If doing the first transaction is the start of an investment career, I have completed 36 years of investing. By any stretch of imagination this is a long term. This means I have the right to have some observations over this long haul. Let me enumerate some of them:

  1. Your first step towards investing is getting a good fund manager / equity broker who will guide / mentor you: This does not change at all. I am yet to meet a good equity investor who has done well in investing without a good person to bounce ideas off, learn, experiment, talk to, etc. I am not sure FB groups are any substitute.

  2. Keeping noise out is not easy: There is just too much noise in the market space, and keeping it out is an amazing skill.

  3. Your college is very useful for net working, make no mistake, however from a career ‘learning’ point of view it does not matter.

  4. Everything is getting faster: Including investment cycles and people running out of patience.

  5. First Impressions can be very wrong: a banker, a student, a colleague, a businessman – trying HARD to impress you is a disaster waiting to happen. Frankly they could be over compensating. Superiority complex is actually inferiority complex.

  6. People who drop big names sometimes do it thinking YOU cannot check back. I have sometimes been able to check back and found these guys a complete disaster and confidence lacking jokers.

  7. Insider trading is exaggerated. Most Chairmen think too highly about their companies.

  8. Career risk is not understood at all. This makes it the MOST UNDER RATED risk

  9. There is conflict of interest for everybody: Whether it is my blog trying to influence you or Pattu’s blog trying to mathematically explain things we are trying to influence you. I am not sure whether there are any other blogs which are just blogs. Most of them are trying to sell financial planning, mutual funds, newsletter…..as long as YOU know that there is a conflict, life is fine.

  10. If you are a salesman concentrate on sales. If you are a teacher concentrate on teaching. Trying to teach too much as a salesman backfires.

  11. Wealth Managers have Sales targets, not Wealth. If they have wealth targets it is THEIR own wealth, surely not YOURs.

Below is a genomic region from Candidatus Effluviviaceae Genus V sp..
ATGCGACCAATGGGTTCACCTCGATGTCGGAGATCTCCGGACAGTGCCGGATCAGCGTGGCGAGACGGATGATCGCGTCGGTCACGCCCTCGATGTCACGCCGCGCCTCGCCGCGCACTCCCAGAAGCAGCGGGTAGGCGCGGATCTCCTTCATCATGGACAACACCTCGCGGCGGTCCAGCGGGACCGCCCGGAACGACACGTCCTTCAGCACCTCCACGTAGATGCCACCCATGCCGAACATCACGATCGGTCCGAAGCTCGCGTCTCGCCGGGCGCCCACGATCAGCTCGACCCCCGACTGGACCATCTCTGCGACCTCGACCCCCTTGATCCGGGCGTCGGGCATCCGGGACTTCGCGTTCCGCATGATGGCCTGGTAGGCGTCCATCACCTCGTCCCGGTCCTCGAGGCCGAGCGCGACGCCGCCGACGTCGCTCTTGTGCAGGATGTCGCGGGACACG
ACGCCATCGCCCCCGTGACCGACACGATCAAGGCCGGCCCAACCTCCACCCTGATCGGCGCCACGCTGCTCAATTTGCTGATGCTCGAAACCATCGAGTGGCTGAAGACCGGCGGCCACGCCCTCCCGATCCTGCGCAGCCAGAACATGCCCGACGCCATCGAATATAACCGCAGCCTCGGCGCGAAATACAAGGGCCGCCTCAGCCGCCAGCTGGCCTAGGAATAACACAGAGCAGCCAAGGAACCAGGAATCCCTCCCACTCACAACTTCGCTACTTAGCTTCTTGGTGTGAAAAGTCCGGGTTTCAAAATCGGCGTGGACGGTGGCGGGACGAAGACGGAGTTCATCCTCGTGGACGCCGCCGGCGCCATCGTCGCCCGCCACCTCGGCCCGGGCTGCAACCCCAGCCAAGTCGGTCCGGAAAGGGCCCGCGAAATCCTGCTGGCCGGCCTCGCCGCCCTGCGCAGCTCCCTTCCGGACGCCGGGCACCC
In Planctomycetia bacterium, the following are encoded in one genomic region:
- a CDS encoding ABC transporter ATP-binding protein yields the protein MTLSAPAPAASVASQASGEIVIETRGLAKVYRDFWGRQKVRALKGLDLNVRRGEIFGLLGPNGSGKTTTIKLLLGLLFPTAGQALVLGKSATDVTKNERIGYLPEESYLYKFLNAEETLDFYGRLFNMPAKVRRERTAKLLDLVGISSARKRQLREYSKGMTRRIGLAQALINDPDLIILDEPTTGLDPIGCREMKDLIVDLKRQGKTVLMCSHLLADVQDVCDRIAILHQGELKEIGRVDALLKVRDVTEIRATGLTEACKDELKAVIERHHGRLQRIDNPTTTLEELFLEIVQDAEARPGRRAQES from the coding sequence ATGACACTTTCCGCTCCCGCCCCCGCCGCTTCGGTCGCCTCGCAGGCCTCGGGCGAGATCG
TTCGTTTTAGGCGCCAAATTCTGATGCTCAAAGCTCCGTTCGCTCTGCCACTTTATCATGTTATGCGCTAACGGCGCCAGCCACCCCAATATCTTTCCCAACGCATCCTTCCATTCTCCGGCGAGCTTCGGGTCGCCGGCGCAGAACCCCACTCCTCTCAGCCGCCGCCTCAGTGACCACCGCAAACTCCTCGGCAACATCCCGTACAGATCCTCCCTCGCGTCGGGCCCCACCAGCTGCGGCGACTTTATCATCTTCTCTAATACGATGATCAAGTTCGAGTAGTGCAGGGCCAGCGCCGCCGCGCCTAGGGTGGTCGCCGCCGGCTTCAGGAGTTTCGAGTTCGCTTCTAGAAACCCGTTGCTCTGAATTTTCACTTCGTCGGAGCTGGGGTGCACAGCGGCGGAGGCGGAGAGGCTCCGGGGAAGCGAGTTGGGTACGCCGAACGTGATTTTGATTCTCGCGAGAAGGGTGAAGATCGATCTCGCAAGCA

12. An interview is as useless as asking a vegetable vendor “are these vegetables fresh” – frankly what answer do you expect?

  13. All forms of communication skills are under rated. Teach your kids how to communicate.

  14. There are people smarter than you, richer than you, dumber than you, poorer than you – just learn that comparisons are STUPID.

  15. The best investors are tucked away in some corner. I know of an investor who has beaten WB at least 2x in DOLLAR TERMS in the Indian market. No, nobody knows him. His net worth? In excess of Rs. 900 crores a couple of years ago. Stays in a down market Eastern suburb of Mumbai…ocassionally you will find him travelling by train.

  16. Information stares you in your face. Biases make it difficult to see. Some biases make you innumerate and impair your ability to accept new data.

  17. When you get conflicting data, normally, the more difficult to accept data is true. Look harder and investigate before dismissing the DATA.

  18. Self awareness helps in life. So in financial life.

  19. Equity rewards are because you stayed calm in a crisis, and put more money to work. People will tell you how the world is going to end soon. Life is amazing, it finds a way to live. Even if you die, your portfolio will be used by your family.

  20. The market is not a place where you come to find out who you are. Vipasana or Siddha Samadhi Yoga are far better and less expensive.

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  1. This can be a great graduation speech on a convocation.

    Phenomenal nuggets of wisdom drawn from years of experience! – Thank you.

    #14, #16, #17 are simply brilliant and well said.

    Made my day.

  2. Suresh I know a few people in the Rs. 1000 crore net worth. Not even one of them is Shivanand Mankekar. I know one person in the Rs. 10,000 crore + net worth and he is not Rakesh Jhunjhunwala 🙂

  3. typically one tend to make an hypothesis & work towards proving it right, rather giving thought toward proving it wrong.

  4. wow.
    (That was for the $$$$.)
    These observations are “cut out and keep” as the late parent used to say.

    Thank you.

  5. Hi Subra – How would your first transaction change if you had known these 19 points 36 years back?

    Were you lucky to have a mentor?


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